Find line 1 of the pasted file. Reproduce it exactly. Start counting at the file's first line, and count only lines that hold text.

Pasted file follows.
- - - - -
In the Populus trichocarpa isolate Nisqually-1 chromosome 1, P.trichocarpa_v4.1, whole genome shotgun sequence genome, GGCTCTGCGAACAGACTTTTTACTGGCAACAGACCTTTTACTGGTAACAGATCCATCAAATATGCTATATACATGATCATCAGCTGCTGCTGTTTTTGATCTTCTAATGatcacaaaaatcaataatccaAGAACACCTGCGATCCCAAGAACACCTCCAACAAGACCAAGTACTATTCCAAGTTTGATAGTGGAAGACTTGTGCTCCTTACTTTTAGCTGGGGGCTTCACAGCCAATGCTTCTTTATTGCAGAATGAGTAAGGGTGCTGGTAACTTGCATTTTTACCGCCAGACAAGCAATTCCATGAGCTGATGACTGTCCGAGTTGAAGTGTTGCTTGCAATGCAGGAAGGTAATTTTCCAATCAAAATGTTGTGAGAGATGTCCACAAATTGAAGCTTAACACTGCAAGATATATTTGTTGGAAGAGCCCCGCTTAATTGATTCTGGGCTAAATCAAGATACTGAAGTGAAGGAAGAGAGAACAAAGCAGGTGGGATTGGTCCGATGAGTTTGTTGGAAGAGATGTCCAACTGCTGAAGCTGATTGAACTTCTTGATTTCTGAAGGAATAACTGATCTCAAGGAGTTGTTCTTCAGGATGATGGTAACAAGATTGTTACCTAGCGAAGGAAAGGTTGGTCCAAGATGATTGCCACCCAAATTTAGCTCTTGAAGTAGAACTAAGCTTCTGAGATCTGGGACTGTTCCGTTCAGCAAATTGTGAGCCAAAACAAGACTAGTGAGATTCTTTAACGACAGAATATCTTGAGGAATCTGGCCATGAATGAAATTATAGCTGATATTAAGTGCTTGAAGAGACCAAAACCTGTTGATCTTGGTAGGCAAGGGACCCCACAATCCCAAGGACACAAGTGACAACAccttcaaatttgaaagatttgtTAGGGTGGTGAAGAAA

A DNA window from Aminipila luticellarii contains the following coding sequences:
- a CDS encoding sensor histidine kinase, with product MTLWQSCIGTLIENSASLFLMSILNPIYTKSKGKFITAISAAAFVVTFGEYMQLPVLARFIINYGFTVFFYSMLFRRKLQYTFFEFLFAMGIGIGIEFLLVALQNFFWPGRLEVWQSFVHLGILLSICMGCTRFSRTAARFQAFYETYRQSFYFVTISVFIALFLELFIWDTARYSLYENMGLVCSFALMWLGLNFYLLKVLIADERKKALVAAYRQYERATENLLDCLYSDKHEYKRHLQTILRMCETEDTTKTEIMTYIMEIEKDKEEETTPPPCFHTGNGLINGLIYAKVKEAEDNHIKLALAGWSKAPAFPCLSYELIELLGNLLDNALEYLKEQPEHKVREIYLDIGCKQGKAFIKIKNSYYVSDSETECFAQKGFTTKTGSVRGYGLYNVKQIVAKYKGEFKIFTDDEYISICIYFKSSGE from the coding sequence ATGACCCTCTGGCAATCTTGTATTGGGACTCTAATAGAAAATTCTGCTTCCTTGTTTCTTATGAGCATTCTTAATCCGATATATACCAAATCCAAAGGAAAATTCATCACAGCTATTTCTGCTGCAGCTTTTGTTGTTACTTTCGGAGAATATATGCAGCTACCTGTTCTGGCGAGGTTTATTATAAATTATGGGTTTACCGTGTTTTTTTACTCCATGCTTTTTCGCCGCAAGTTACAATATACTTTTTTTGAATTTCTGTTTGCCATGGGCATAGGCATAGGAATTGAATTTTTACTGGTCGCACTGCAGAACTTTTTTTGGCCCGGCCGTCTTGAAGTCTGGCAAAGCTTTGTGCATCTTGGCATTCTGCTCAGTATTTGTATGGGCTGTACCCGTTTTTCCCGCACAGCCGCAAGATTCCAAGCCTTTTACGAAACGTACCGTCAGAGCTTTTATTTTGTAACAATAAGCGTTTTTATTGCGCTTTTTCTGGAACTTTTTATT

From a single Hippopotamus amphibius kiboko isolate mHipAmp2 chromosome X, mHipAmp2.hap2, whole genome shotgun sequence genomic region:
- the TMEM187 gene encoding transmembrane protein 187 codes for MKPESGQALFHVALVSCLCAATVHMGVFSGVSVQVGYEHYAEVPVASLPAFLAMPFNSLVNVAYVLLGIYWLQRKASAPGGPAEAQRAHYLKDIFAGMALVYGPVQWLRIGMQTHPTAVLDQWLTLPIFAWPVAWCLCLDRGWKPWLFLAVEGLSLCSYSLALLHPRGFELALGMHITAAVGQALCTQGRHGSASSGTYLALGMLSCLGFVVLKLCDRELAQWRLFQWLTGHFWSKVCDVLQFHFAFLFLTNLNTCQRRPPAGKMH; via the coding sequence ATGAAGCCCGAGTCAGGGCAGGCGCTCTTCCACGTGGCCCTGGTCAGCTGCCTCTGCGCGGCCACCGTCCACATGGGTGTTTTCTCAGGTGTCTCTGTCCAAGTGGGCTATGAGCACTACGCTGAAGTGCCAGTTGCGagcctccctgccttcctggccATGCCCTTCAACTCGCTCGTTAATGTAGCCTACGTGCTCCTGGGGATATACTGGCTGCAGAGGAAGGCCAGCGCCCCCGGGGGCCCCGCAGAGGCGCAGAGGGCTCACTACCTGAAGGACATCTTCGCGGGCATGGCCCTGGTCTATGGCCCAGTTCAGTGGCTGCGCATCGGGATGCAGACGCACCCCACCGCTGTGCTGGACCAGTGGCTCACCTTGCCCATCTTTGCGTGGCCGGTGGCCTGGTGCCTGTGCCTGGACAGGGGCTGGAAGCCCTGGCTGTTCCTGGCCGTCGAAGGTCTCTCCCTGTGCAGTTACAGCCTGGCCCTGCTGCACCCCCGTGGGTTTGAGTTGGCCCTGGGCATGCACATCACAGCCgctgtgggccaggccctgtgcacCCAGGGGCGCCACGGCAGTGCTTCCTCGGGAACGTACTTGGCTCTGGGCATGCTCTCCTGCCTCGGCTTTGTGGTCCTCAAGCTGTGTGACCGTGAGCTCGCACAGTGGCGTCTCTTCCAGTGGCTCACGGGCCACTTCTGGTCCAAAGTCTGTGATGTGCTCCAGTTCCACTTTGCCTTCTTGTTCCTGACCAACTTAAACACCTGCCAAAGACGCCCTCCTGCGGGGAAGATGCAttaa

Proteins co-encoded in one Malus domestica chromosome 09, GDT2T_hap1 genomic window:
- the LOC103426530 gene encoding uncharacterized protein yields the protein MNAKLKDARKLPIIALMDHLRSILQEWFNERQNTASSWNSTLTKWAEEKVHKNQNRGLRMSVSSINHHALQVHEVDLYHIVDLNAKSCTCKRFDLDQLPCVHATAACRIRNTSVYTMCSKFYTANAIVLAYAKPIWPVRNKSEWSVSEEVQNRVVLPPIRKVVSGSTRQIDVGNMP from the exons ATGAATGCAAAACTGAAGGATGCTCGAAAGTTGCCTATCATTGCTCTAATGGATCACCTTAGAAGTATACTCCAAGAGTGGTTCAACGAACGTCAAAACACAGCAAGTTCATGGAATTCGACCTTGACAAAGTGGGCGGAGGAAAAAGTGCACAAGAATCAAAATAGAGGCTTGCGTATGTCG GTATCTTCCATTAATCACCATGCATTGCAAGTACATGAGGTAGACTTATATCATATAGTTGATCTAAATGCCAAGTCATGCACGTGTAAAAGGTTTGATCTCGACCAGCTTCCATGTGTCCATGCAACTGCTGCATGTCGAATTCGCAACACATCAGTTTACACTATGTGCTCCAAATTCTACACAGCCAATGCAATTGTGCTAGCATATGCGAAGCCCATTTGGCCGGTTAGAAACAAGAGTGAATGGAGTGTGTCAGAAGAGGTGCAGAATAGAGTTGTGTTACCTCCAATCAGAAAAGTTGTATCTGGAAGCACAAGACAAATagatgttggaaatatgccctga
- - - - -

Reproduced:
In the Populus trichocarpa isolate Nisqually-1 chromosome 1, P.trichocarpa_v4.1, whole genome shotgun sequence genome, GGCTCTGCGAACAGACTTTTTACTGGCAACAGACCTTTTACTGGTAACAGATCCATCAAATATGCTATATACATGATCATCAGCTGCTGCTGTTTTTGATCTTCTAATGatcacaaaaatcaataatccaAGAACACCTGCGATCCCAAGAACACCTCCAACAAGACCAAGTACTATTCCAAGTTTGATAGTGGAAGACTTGTGCTCCTTACTTTTAGCTGGGGGCTTCACAGCCAATGCTTCTTTATTGCAGAATGAGTAAGGGTGCTGGTAACTTGCATTTTTACCGCCAGACAAGCAATTCCATGAGCTGATGACTGTCCGAGTTGAAGTGTTGCTTGCAATGCAGGAAGGTAATTTTCCAATCAAAATGTTGTGAGAGATGTCCACAAATTGAAGCTTAACACTGCAAGATATATTTGTTGGAAGAGCCCCGCTTAATTGATTCTGGGCTAAATCAAGATACTGAAGTGAAGGAAGAGAGAACAAAGCAGGTGGGATTGGTCCGATGAGTTTGTTGGAAGAGATGTCCAACTGCTGAAGCTGATTGAACTTCTTGATTTCTGAAGGAATAACTGATCTCAAGGAGTTGTTCTTCAGGATGATGGTAACAAGATTGTTACCTAGCGAAGGAAAGGTTGGTCCAAGATGATTGCCACCCAAATTTAGCTCTTGAAGTAGAACTAAGCTTCTGAGATCTGGGACTGTTCCGTTCAGCAAATTGTGAGCCAAAACAAGACTAGTGAGATTCTTTAACGACAGAATATCTTGAGGAATCTGGCCATGAATGAAATTATAGCTGATATTAAGTGCTTGAAGAGACCAAAACCTGTTGATCTTGGTAGGCAAGGGACCCCACAATCCCAAGGACACAAGTGACAACAccttcaaatttgaaagatttgtTAGGGTGGTGAAGAAA